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Mid-Ohio Valley Climate Corner: Methanol facility a bad idea for valley

The company West Virginia Methanol, Inc. submitted a permit application in November 2020 to build a facility in Pleasants County on a former carbon black site along the Ohio River. The West Virginia Department of Environmental Protection accepted public comments and held an online public hearing this week on the facility. This facility is yet another bad industrial idea for the Ohio River Valley.

If built, the permit application for this facility states that it will use 36 million cubic feet of natural gas per day to create 1,000 tons of methanol per day. All of that gas has to come from hydraulic fracturing, or fracking, of shale deposits. On Dec. 14, 2020, Concerned Health Professionals of New York along with Physicians for Social Responsibility released the 7th Edition of the Compendium of Scientific, Medical, and Media Findings Demonstrating Risks and Harms of Fracking (Unconventional Gas and Oil Extraction). This fully referenced compilation breaks down the enormous health and environmental harms of fracking. You can download the entire document at concernedhealthny.org.

One of the authors of the Compendium, Dr. Sandra Steingraber, spoke with Mid-Ohio Valley Climate Action on Zoom in February. It was an extremely informative meeting co-hosted by West Virginia Citizen Action Group, FACT Ohio, and the West Virginia Rivers Coalition. We learned so much from Dr. Steingraber, in conjunction with reviewing the Compendium, and we at Mid-Ohio Valley Climate Action want to convey the severity of continuing the incredibly harmful practice of fracking.

Fracking is far from the only harm presented by this facility, though. Methane is an incredibly potent greenhouse gas. Though it is shorter-lived in the atmosphere, methane has 86-times the heat-trapping capacity of carbon dioxide over twenty years. The current administration and Congress are taking methane capture from oil and gas operations much more seriously, but utilizing 36 million cubic feet of natural gas a day to produce 1,000 tons of methanol a day is only going to exacerbate what are referred to as fugitive methane emissions.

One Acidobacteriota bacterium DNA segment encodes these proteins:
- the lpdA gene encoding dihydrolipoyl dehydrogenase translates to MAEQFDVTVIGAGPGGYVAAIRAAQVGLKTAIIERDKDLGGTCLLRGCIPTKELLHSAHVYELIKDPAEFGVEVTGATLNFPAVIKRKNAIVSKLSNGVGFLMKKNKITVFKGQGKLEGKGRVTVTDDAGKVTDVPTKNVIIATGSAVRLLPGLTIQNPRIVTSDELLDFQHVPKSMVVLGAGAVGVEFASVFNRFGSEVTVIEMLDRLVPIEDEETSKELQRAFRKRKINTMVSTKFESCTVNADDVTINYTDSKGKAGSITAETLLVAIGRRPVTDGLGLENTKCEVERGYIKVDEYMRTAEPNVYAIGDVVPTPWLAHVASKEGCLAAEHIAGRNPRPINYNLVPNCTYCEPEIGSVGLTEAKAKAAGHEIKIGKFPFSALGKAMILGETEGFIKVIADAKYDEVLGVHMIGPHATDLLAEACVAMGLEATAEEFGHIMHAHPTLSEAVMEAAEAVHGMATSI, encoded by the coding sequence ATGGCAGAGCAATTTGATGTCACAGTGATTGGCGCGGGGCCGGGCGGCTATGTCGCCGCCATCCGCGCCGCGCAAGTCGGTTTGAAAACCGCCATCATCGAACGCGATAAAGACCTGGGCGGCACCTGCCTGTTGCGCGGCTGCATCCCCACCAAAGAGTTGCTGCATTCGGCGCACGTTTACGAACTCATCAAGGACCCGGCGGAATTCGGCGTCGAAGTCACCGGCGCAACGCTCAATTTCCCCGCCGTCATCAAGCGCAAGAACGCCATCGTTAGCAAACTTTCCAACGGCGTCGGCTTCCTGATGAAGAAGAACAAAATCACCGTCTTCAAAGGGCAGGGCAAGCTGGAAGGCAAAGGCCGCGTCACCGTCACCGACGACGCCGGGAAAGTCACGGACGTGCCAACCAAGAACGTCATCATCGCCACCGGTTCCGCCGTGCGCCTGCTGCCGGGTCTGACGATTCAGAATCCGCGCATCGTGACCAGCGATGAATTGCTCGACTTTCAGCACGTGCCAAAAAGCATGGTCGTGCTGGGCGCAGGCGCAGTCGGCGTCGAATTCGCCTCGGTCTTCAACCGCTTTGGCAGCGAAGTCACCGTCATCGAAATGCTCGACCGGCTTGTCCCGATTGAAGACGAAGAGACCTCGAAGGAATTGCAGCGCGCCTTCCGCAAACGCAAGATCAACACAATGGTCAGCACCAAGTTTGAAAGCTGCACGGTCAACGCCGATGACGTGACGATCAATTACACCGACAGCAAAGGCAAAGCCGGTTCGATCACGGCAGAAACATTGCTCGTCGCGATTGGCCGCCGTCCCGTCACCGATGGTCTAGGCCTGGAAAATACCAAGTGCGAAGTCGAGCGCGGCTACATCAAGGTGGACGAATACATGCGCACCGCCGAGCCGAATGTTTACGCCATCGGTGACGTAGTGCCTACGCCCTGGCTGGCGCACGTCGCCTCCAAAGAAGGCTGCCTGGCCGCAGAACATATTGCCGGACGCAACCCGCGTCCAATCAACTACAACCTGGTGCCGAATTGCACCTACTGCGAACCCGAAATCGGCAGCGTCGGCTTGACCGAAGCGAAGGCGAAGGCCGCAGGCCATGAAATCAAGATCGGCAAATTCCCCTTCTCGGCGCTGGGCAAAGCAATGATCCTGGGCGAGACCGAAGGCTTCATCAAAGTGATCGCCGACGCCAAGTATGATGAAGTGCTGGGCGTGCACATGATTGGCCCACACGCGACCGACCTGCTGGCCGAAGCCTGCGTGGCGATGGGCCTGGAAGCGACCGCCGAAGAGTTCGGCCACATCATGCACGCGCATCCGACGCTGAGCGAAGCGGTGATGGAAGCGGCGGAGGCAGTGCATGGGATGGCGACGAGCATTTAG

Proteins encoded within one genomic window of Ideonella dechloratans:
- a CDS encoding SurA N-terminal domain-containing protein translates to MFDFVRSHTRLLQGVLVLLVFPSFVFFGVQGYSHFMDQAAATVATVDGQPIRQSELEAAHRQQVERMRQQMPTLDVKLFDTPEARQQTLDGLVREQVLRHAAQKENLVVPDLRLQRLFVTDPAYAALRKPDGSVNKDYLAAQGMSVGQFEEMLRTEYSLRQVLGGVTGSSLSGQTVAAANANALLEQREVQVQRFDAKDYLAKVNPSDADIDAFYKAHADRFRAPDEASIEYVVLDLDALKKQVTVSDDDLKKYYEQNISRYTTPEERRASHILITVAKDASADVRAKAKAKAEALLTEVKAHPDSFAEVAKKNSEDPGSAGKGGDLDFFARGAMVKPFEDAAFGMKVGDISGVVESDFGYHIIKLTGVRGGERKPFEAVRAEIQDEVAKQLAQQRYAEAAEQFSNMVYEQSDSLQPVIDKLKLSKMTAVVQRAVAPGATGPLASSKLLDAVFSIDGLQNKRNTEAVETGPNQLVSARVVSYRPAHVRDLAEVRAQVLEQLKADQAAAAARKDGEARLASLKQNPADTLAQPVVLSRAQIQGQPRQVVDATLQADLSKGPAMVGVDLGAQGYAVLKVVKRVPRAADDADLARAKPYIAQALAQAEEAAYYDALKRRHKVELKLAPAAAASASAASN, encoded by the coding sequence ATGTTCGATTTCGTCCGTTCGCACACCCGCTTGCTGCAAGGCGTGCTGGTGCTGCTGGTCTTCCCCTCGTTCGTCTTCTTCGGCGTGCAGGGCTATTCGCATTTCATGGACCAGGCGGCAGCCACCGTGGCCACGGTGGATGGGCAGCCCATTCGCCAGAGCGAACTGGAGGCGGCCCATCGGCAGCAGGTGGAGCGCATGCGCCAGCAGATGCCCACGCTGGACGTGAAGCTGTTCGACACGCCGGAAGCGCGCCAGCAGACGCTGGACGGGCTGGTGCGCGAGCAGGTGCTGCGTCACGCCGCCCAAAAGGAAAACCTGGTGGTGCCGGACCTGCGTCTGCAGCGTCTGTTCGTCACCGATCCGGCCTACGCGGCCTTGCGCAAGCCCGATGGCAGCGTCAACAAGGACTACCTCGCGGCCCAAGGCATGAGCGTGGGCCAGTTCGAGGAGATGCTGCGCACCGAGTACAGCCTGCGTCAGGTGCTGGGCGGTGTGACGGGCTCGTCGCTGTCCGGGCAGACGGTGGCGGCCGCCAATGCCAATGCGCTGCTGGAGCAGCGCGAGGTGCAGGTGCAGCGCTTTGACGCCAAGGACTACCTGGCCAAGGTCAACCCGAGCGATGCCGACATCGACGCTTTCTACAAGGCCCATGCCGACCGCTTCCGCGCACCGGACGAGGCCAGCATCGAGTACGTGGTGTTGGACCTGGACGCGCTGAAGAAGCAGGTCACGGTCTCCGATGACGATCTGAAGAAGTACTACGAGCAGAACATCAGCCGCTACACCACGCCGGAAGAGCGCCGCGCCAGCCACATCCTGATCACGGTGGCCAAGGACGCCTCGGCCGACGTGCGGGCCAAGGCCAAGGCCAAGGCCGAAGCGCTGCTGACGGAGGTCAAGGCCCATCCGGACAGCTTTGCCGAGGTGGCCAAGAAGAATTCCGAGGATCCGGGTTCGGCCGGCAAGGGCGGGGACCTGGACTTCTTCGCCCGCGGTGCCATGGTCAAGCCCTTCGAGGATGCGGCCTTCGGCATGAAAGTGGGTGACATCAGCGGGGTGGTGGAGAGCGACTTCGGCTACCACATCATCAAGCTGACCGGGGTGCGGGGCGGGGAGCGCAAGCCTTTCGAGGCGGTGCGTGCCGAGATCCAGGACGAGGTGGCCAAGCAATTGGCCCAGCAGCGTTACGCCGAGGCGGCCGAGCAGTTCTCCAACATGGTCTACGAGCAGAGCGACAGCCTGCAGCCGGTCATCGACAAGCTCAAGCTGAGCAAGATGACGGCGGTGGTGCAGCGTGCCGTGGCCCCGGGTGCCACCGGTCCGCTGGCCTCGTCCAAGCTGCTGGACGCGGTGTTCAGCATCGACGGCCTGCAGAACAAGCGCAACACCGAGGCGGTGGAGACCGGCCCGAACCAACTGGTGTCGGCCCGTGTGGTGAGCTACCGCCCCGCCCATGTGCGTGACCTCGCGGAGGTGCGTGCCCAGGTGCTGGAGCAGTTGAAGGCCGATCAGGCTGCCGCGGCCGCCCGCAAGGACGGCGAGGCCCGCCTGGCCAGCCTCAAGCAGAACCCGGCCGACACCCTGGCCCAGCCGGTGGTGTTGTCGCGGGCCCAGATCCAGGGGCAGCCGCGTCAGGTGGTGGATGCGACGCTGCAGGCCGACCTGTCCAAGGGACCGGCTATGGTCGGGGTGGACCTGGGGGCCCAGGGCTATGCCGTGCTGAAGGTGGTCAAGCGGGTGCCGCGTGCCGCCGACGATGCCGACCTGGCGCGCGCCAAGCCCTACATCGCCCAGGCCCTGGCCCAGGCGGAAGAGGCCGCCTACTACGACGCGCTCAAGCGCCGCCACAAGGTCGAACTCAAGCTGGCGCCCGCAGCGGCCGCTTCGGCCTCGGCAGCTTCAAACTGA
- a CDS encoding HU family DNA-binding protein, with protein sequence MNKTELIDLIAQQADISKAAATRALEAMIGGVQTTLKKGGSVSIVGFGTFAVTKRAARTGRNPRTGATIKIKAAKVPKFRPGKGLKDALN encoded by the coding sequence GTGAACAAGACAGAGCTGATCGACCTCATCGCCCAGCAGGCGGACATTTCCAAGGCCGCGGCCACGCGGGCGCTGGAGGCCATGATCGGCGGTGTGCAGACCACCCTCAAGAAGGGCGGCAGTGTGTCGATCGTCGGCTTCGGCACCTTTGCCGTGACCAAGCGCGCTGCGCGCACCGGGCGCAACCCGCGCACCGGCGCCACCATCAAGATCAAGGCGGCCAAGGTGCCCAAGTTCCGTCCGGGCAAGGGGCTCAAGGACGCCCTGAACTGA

The facility will also have a total of 9, 375,000-gallon methanol storage tanks. The company has stated that it will comply with the Aboveground Storage Tank Act and all other applicable regulations in West Virginia, but this past legislative session Del. John Kelly from here in Wood County sponsored legislation to exempt storage tanks storing up to 9,000 gallons of oil and gas waste in zones of critical concern for our drinking water from regulation under the ASTA.

The legislation failed, but who’s to say that Kelly or another delegate or senator won’t try this again next session? These tanks could present a further threat to the Ohio River–a drinking water source for 5 million people.

Methanol is used in the production of various plastics and petrochemicals for various uses. Ours is a world smothering in plastics pollution. Plastics can be found in the most remote regions of the Arctic and the deepest depths of the oceans. It literally rains plastic in some places. A study conducted for the World Wildlife Fund found that humans are ingesting 5 grams of plastics a week, the equivalent of a credit card! We need to be ditching single-use, disposable plastics entirely and engineering biodegradable and safer alternative polymers for the rest, not piling on.

Finally, per reporting on the permit application for this facility by Mike Tony with the Charleston Gazette-Mail, this facility has the potential to cause major air pollution issues:

“The proposed facility has the potential to emit 91 tons of carbon monoxide, 92 tons of nitrogen oxides (poisonous, highly reactive gases), 54 combined tons of three different kinds of particulate matter, and 11 combined tons of the known or probable human carcinogens formaldehyde, acetaldehyde, benzene and 1,3-butadiene … “

All of this will, according to the permit application, create 30 permanent jobs. This is not a good deal for us in the Ohio River Valley or for West Virginia. This is just another way to keep us an extraction colony and sacrifice zone. Regulators need to say no to the building of this facility.

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Eric Engle is Chairman of the not-for-profit volunteer organization Mid-Ohio Valley Climate Action, Board Member for the West Virginia Rivers Coalition, and Co-Chairman of the Sierra Club of West Virginia Chapter’s Executive Committee.

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